What is LAMP?
LAMP is short for Linux, Apache, MySQL, and PHP. It is a stack of applications that work together on a web server to host a website, where each individual program serves a different purpose:
- In LAMP, Linux serves as the server’s operating system that handles all the commands on the machine. Like Windows/MacOS of a computer device operating system. In this post, we’ll be using the CentOS 7 distribution.
- Apache is a web server software that manages HTTP requests to deliver your website’s content.
- MySQL is a relational database management system (RDBMS) whose function is to maintain user’s data on a server.
- PHP is a scripting language for server-side communication.
Without further ado, let’s go to the steps of how to install LAMP on CentOS 7.
3 Steps to Install LAMP on CentOS 7
We’ll divide Apache, MySQL, and PHP installations into different parts to make it easy to understand. However, before we dive into the steps, there are a couple of essentials you should know about.
First of all, make sure that your server already has CentOS 7 installed.
To access your server, you can use terminal in Linux and macOS, or Putty in Windows.
Once you have gained access, you have to clean all the cache by running below command
sudo yum clean all
and update yum (default package-management utility for CentOS) by using below command.
sudo yum update
Above steps are to remove old packages on CentOS and get the latest version:
1. Install Apache
You can easily install Apache using the yum package. On your SSH client, enter:
sudo yum install httpd -y
After that, activate your Apache server by typing the following command:
sudo systemctl start httpd.service
If the installation and activation were successful, you will get this result when you visit the server’s IP address:
2. Install MySQL (MariaDB) Server
MariaDB is the most popular MySQL fork that is free and open source. The command to install the database is as follows:
sudo yum install mariadb-server mariadb -y
Now, let’s start the MariaDB service:
sudo systemctl start mariadb
Once installed, we must secure MariaDB by executing this security command:
When prompted for a password, you simply hit Enter to leave it blank or type in new password.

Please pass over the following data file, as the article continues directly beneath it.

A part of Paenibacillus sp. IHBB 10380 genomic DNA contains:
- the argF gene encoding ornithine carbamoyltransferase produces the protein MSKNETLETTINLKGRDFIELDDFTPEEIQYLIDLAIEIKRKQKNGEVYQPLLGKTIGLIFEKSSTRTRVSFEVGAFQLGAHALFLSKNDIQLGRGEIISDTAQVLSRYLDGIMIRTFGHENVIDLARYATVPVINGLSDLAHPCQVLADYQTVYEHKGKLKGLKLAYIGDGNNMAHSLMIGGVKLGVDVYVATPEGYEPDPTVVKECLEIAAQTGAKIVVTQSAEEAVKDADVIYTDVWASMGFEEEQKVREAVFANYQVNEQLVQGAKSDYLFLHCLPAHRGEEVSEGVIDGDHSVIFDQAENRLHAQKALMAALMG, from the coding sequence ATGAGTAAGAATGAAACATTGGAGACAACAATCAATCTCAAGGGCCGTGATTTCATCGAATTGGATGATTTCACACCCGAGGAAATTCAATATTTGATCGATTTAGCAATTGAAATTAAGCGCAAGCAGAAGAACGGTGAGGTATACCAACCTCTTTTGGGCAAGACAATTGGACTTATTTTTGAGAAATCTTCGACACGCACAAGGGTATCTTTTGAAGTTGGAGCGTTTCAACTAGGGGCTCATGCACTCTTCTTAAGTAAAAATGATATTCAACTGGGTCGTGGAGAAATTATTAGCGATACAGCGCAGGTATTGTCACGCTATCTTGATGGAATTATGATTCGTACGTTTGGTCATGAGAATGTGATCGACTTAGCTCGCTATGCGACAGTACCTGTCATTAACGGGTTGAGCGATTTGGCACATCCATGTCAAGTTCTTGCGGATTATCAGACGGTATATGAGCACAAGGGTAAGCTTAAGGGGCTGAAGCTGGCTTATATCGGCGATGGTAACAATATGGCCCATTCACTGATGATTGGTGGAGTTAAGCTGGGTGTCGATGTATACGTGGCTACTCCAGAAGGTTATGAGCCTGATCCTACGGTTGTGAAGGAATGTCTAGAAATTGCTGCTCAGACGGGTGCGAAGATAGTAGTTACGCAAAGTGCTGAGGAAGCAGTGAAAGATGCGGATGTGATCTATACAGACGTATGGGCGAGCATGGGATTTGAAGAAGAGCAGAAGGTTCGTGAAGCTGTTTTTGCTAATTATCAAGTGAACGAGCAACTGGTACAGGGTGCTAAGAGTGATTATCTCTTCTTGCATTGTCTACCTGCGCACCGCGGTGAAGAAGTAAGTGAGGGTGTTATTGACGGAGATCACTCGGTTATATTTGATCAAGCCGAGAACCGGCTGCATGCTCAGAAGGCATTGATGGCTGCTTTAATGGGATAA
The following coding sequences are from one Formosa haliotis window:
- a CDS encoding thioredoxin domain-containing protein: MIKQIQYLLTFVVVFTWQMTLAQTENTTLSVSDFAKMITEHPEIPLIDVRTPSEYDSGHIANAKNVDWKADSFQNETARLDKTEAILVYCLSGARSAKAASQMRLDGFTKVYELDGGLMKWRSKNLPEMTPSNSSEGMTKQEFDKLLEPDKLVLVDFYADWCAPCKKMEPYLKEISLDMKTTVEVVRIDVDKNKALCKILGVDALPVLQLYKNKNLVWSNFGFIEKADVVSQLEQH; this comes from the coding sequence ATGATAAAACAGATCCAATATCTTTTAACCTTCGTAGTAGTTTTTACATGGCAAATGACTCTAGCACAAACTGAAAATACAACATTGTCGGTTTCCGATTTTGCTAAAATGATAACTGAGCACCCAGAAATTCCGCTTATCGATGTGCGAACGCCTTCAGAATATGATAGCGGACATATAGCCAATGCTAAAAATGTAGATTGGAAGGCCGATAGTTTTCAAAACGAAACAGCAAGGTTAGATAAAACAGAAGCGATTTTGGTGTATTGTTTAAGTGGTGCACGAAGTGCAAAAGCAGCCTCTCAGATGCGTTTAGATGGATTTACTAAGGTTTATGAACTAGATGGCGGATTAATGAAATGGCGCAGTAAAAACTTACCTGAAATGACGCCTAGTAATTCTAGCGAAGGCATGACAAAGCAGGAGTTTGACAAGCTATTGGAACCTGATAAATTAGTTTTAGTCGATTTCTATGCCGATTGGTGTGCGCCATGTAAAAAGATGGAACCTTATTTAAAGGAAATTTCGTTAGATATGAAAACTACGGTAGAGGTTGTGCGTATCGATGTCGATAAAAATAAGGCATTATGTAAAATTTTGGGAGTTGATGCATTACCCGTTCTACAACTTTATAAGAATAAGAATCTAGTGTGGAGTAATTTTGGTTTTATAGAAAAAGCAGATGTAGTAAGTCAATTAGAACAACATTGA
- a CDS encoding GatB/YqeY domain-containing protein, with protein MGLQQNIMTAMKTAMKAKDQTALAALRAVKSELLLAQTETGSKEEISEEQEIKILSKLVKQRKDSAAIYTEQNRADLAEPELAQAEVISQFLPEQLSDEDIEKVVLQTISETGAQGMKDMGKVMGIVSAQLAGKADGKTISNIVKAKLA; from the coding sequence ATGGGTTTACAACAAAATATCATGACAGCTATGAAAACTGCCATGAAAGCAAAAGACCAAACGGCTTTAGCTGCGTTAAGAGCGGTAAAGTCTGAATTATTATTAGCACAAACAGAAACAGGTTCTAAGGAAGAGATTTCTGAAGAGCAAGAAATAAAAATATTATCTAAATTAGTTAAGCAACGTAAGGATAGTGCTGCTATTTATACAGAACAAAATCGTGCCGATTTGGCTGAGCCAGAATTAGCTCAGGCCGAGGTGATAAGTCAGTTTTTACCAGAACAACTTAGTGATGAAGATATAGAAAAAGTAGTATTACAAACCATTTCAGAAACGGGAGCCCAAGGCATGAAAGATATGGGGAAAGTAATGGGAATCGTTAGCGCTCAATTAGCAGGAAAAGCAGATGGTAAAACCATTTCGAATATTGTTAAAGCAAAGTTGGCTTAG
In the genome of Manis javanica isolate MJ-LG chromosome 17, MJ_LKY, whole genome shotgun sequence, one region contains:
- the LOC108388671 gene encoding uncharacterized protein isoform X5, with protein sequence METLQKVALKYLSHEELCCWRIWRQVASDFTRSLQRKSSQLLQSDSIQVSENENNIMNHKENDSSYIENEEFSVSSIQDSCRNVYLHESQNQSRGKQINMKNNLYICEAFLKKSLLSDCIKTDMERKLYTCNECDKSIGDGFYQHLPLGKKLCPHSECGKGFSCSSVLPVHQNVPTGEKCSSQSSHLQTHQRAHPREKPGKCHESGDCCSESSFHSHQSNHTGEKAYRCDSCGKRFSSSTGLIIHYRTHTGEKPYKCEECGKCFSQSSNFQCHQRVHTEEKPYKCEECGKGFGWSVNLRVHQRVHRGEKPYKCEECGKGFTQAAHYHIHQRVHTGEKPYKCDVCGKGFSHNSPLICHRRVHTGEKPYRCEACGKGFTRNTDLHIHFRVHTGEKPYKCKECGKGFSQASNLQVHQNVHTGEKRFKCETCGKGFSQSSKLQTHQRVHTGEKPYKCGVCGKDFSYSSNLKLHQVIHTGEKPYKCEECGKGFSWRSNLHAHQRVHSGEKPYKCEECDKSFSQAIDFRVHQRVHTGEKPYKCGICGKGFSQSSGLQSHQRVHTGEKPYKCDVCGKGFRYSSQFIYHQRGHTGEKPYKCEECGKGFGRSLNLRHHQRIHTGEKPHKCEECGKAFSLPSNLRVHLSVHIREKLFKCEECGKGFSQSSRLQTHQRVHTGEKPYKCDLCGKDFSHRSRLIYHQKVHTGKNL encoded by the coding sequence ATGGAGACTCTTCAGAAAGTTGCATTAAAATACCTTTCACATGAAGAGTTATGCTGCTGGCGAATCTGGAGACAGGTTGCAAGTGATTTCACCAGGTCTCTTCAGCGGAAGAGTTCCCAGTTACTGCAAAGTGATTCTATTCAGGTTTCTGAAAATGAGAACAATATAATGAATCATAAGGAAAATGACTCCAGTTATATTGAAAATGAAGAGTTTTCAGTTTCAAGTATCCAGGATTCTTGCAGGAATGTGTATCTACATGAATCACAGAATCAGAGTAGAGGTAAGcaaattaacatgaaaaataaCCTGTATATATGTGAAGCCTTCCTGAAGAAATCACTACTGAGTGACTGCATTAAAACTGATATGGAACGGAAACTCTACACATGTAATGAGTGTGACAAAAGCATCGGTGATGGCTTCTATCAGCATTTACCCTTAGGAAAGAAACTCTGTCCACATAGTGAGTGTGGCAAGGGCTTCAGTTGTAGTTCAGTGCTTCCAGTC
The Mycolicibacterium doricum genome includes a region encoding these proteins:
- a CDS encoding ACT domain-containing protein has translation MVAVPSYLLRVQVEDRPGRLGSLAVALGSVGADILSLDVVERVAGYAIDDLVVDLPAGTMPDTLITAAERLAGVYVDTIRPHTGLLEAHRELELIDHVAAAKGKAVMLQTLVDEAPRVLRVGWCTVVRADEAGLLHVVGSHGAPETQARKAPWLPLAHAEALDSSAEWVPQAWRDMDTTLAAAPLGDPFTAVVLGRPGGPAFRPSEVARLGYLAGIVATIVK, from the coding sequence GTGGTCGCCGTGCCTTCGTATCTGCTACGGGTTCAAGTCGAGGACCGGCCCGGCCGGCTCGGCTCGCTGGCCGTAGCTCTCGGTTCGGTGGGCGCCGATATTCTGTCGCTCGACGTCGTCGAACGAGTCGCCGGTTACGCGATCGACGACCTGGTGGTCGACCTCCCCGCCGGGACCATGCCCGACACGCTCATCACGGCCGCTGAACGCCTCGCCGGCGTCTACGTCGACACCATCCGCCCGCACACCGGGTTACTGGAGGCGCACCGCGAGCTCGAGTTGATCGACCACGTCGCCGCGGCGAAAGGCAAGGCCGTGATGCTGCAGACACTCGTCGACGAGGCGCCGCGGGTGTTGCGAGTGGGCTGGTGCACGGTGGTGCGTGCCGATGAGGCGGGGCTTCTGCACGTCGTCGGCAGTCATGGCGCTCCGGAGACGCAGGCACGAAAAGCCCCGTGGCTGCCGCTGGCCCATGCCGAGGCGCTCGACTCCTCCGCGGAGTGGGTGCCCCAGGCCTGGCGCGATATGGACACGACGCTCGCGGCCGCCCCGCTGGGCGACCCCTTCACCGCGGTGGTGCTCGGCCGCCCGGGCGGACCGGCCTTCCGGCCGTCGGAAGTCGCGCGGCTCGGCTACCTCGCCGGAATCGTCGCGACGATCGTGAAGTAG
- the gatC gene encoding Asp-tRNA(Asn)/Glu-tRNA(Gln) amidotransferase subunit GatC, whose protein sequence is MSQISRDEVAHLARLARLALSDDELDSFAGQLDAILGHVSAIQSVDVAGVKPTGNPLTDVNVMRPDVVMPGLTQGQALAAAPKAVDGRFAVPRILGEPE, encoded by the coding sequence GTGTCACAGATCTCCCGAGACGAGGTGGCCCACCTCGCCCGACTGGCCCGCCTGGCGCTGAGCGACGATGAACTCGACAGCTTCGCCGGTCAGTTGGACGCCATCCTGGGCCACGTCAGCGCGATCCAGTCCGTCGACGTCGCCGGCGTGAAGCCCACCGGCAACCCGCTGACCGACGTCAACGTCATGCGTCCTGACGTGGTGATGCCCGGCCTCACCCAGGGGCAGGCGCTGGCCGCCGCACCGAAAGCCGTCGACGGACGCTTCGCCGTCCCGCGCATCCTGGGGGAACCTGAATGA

After that, follow the instructions to set up your password. Lastly, the script will ask you to configure several security measures, including:
- Remove anonymous users?
- Disallow login remotely?
- Remove test database and access to it?
- Reload privilege tables now?
When you are done with the process, it will send you this message:
Cleaning up... All done! If you've completed all of the above steps, your MariaDB installation should now be secure. Thanks for using MariaDB!
3. Install PHP
First, you have to install yum-utils and enable EPEL (Extra Packages for Enterprise Linux) repository:
sudo yum install epel-release yum-utils
Then, download and install remirepo:
sudo yum install http://rpms.remirepo.net/enterprise/remi-release-7.rpm
sudo yum-config-manager --enable remi-php74
To install PHP, use the following command:
sudo yum install php php-common php-opcache php-mcrypt php-cli php-gd php-curl php-mysqlnd
If you want to check the version, type php -v and you should get this result:
PHP 7.4.0 (cli) (built: Nov 26 2019 20:13:36) ( NTS ) Copyright (c) The PHP Group Zend Engine v3.4.0, Copyright (c) Zend Technologies
Restart your Apache server to ensure that it’s working with the newly installed PHP:
sudo systemctl restart httpd.service
The next step is to test PHP processing. To do that, we need to create info.php file and put it on the default PHP directory (/var/www/html). You can use nano editor for this:
sudo nano /var/www/html/info.php
Then, insert this code inside:
<?php phpinfo(); ?>
Use CTRL+X to exit and save the file. The last thing is to check your server by visiting the info.php URL:
If you are able to open that page with content.
Good job! This means PHP is installed and running on your server. You have successfully installed LAMP on CentOS 7.